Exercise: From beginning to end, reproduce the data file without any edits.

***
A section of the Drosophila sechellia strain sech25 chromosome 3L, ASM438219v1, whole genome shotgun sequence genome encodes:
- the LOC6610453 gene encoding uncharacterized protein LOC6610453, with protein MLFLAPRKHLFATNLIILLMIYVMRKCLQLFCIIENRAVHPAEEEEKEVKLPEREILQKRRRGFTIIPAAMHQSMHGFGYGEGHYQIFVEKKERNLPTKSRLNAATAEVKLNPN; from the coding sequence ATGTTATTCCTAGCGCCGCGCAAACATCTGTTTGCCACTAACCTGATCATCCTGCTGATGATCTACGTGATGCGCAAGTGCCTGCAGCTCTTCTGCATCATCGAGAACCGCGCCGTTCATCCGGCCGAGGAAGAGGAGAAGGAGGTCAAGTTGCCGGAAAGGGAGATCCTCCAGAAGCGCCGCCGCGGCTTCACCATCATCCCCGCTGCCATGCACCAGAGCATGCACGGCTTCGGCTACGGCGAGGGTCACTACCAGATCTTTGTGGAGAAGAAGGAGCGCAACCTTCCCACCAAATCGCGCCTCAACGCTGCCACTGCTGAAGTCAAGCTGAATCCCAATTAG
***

A section of the Drosophila sechellia strain sech25 chromosome 3L, ASM438219v1, whole genome shotgun sequence genome encodes:
- the LOC6610453 gene encoding uncharacterized protein LOC6610453, with protein MLFLAPRKHLFATNLIILLMIYVMRKCLQLFCIIENRAVHPAEEEEKEVKLPEREILQKRRRGFTIIPAAMHQSMHGFGYGEGHYQIFVEKKERNLPTKSRLNAATAEVKLNPN; from the coding sequence ATGTTATTCCTAGCGCCGCGCAAACATCTGTTTGCCACTAACCTGATCATCCTGCTGATGATCTACGTGATGCGCAAGTGCCTGCAGCTCTTCTGCATCATCGAGAACCGCGCCGTTCATCCGGCCGAGGAAGAGGAGAAGGAGGTCAAGTTGCCGGAAAGGGAGATCCTCCAGAAGCGCCGCCGCGGCTTCACCATCATCCCCGCTGCCATGCACCAGAGCATGCACGGCTTCGGCTACGGCGAGGGTCACTACCAGATCTTTGTGGAGAAGAAGGAGCGCAACCTTCCCACCAAATCGCGCCTCAACGCTGCCACTGCTGAAGTCAAGCTGAATCCCAATTAG